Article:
Flying High, Falling Hard

by Soundslikeponies

Chapter 29: Apples and Amends

Apples and Amends

Flying High, Falling Hard by soundslikeponies

It was a bright and beautiful morning upon which Rainbow Dash sat outside the gate of Sweet Apple Acres, biting her hooves. Apologizing wasn’t something Dash had ever been good at. Sorry felt so empty, but she could never think of anything to say beyond that, other than maybe a second sorry. When she was in flight school she’d gotten in a big fight with Gilda once, but Gilda being Gilda, and Dash being Dash, they were both tough enough to take it. Neither of them had to apologize, they just both stopped mentioning it and went back to being friends. That’s the way Dash was used to having things work.

Well, there was also Fluttershy. But Fluttershy was so kind and accepting that the couple times Dash had done something wrong, she’d forgiven Dash pretty much the second she said sorry for it.


Dash jumped, spinning around to see Applejack next to a cart full of vegetables. “Oh, uh, hey Applejack.”

Applejack narrowed her eyes. “What’re you doin’ outside the farm?”

“Um... nothing. Just sitting here.” Dash let her gaze wander anywhere but at Applejack. She looked at the vegetables stacked up in the cart and chuckled. “Heh, I guess you guys don’t just eat apples three meals a day after all, huh?”

Applejack snorted, her brow furrowing. “No, no we don’t, despite what some ponies might think.” She gave Dash a look of not-so-veiled irritation. “Though this is for the livestock. Now would ya mind steppin’ aside?”

Dash glanced back at the gate and realized she was in the way. Giving a sheepish grin, she stepped aside. “Uh, right. Sorry.”

Applejack rolled her eyes and shook her head as she dragged the cart past Dash. Its wooden wheels clacked so loudly that it made Dash wonder how she hadn’t noticed it approaching. “Mind if I tag along?” Dash asked.

Applejack paused and gave her a scrutinizing once-over. Eventually, she shrugged. “Sure, if that’s what you want.” Dash began trotting alongside the cart. “So what really brings you out here?”

“Oh, well I was just looking to see if Scootaloo was—” The lie died on her tongue as she saw the flat look Applejack gave her. She swallowed the dry lump in her throat. “Actually, I came here to apologize.”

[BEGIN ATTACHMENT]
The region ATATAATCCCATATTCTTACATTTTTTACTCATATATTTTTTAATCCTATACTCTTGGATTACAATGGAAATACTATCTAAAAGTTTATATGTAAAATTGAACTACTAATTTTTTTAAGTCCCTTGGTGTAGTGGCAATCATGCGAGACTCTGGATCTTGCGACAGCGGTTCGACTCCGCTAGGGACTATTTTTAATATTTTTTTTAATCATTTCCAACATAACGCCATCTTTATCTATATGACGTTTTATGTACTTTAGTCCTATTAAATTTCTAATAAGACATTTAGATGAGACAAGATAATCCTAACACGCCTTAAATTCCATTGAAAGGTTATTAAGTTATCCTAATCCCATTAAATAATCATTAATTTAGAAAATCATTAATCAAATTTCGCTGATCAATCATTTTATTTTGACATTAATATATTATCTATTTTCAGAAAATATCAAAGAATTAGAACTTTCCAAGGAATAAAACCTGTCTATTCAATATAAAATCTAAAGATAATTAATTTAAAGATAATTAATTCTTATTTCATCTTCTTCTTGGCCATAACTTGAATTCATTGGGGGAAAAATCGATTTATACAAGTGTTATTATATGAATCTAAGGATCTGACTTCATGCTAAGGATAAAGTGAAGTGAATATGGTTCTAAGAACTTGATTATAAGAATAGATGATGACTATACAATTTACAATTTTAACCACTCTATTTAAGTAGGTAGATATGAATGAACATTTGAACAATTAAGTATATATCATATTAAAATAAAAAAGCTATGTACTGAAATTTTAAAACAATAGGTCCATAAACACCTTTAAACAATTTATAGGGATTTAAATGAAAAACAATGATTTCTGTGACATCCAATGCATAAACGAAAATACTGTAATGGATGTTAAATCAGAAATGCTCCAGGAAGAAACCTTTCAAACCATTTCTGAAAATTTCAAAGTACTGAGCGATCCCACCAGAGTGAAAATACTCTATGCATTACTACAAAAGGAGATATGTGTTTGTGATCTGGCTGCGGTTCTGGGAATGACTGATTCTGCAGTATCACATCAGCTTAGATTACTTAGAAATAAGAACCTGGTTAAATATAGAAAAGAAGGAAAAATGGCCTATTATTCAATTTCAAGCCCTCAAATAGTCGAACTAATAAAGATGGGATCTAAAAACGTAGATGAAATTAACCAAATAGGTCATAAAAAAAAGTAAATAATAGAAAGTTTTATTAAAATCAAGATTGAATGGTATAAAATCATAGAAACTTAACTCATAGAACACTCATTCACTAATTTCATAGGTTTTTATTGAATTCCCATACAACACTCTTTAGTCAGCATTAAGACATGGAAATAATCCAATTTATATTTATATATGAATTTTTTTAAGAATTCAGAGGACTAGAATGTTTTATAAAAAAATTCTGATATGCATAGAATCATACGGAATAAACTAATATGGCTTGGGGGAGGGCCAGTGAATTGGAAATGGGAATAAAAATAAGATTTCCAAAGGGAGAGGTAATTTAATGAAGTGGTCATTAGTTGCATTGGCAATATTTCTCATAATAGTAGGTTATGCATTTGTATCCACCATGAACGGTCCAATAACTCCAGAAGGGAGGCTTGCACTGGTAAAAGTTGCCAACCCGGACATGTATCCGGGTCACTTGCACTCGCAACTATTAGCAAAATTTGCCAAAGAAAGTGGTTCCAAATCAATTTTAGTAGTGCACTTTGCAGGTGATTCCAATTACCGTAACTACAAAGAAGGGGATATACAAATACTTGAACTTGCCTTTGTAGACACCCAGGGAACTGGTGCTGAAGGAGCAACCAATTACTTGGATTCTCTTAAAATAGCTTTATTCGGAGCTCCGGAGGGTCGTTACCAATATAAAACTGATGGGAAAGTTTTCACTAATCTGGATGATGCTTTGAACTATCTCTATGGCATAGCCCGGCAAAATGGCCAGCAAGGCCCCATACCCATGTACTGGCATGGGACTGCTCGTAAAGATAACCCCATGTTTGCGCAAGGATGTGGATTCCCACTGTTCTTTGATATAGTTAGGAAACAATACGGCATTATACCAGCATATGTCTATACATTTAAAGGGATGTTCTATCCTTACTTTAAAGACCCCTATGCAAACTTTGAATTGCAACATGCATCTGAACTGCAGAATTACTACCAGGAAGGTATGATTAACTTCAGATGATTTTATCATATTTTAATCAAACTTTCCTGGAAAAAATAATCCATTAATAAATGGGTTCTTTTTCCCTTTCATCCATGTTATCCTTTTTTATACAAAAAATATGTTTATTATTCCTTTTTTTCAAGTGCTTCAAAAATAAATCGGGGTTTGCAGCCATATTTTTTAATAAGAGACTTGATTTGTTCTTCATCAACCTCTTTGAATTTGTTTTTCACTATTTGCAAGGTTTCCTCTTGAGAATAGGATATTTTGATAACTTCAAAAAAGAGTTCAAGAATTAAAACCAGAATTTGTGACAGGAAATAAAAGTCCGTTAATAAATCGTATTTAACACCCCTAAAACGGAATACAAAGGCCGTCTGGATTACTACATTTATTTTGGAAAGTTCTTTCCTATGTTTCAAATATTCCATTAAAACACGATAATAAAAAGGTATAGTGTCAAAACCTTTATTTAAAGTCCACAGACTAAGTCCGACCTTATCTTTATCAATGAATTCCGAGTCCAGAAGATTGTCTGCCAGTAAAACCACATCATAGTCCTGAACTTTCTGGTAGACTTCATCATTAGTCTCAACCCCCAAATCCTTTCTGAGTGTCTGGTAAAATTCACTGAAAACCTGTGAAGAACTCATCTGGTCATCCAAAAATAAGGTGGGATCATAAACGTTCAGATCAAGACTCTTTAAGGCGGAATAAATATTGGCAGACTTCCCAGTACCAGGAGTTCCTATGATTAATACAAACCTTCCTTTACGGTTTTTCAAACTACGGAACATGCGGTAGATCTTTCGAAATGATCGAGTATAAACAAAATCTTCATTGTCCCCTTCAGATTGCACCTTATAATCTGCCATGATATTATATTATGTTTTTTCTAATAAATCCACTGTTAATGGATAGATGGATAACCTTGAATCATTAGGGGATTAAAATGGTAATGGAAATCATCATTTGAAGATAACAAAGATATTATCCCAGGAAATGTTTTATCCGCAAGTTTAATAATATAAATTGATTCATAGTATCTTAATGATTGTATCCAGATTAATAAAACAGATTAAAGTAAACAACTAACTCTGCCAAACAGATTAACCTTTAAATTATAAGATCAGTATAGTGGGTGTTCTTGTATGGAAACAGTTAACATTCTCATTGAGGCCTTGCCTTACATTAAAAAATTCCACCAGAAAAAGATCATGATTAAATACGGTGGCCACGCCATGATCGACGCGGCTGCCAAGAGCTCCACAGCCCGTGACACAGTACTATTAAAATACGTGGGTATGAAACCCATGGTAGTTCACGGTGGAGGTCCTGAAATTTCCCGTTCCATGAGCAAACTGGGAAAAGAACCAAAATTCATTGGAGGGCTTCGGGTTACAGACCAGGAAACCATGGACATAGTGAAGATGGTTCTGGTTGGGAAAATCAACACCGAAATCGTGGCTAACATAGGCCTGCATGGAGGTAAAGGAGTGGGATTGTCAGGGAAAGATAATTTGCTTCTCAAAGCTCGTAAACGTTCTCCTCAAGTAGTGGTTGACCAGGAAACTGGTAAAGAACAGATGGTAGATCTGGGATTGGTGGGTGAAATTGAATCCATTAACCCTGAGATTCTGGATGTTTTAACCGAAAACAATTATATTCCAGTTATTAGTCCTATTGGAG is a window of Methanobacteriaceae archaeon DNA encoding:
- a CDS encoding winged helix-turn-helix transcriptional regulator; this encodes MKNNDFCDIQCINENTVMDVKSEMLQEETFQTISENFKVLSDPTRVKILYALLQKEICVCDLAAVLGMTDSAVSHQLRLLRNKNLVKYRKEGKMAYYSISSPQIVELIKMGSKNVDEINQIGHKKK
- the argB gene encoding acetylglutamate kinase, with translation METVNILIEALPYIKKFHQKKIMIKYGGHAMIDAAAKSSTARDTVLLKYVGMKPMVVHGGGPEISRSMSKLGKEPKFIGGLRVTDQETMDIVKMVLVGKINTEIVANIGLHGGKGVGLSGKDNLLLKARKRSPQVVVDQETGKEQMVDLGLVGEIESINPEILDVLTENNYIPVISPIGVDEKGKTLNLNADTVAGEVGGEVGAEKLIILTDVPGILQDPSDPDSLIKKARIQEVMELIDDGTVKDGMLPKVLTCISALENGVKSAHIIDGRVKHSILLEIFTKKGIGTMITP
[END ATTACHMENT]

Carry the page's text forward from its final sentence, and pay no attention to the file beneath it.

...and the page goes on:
“Apologize for what?” Applejack asked.

“Y’know. For back when I shouted at you and Fluttershy.”

“Oh.” Applejack blinked, then her expression turned sour. “Well then, ya don’t need to apologize for that. I was actin’ a right-proper mule, but apology accepted anyways, I guess.”

Dash’s eyebrows raised. “Wait, I didn’t?”

“Nope,” Applejack said, refusing to make eye contact.

Dash gave her a perplexed look. “So... are you still mad at me?”

Applejack stopped, the cart becoming still. “If I had to be honest, I’m not the most fond I’ve ever been of you right now.”

“Huh? But you just said...”

Applejack huffed, picking up the cart’s reins once more towards the barn. “Y’know, after being friends as long as we’ve been I’d figure you’d at least try talkin’ to me instead of avoidin’ me.”

Dash traced back over their conversation, wondering if she’d missed something. “Uh... I’m avoiding you?”

“With a great deal of effort, too. I spent an entire day looking for you. You weren’t home, you weren’t at the weather center, you weren’t at any of your usual flying spots, and you weren’t at the library. I tried asking all our friends about you, and none of them knew where you’d gone off to.” Applejack took a deep breath. “Yet the next day, Fluttershy tells me how you dropped by her place and the two of you made up. So I hear that and I’m thinkin’, ‘great! Maybe she’ll stop by today or tomorrow so I can apologize to her for actin’ like an idiot.’ But she doesn’t come today, or the next day. Ya know how long she takes?”

Dash winced more and more as Applejack went on. “A week?”

“A week and four days,” Applejack corrected.

“Listen, I wasn’t avoiding you. Me and Twi were in Canterlot the day you came looking for me. There was something really urgent and important that came up that we had to do over there.”

Applejack stopped the cart again, taking a seat and crossing her hooves in front of her chest. “And the week and a half after?”

Dash’s ears pressed flat against her head. “I was... uh...” Avoiding you. “I was busy spending time with Twilight at the library. There’s a lot going on between us right now,” she said—which was true, but not much of an excuse.

Applejack’s look plainly said she was unconvinced. “And during that time there was no way you could’ve stopped by my place for half an hour? Maybe even less than that?”

“I told you, I had to be with Twilight. She’s been spending all day, every day, reading books, and I’m starting to get worried about her.”

“I know you ain’t fond of readin’, but that sounds perfectly normal to me.”

“You don’t understand,” Dash said with a groan.

Applejack snorted. “I think I understand plenty.”

“I knew you’d be like this!”

“Be like what, exactly?”

“Stubborn!” Dash shouted, crossing her own hooves in front of her chest. “You make everything so difficult! I just came here to apologize for shouting at you.”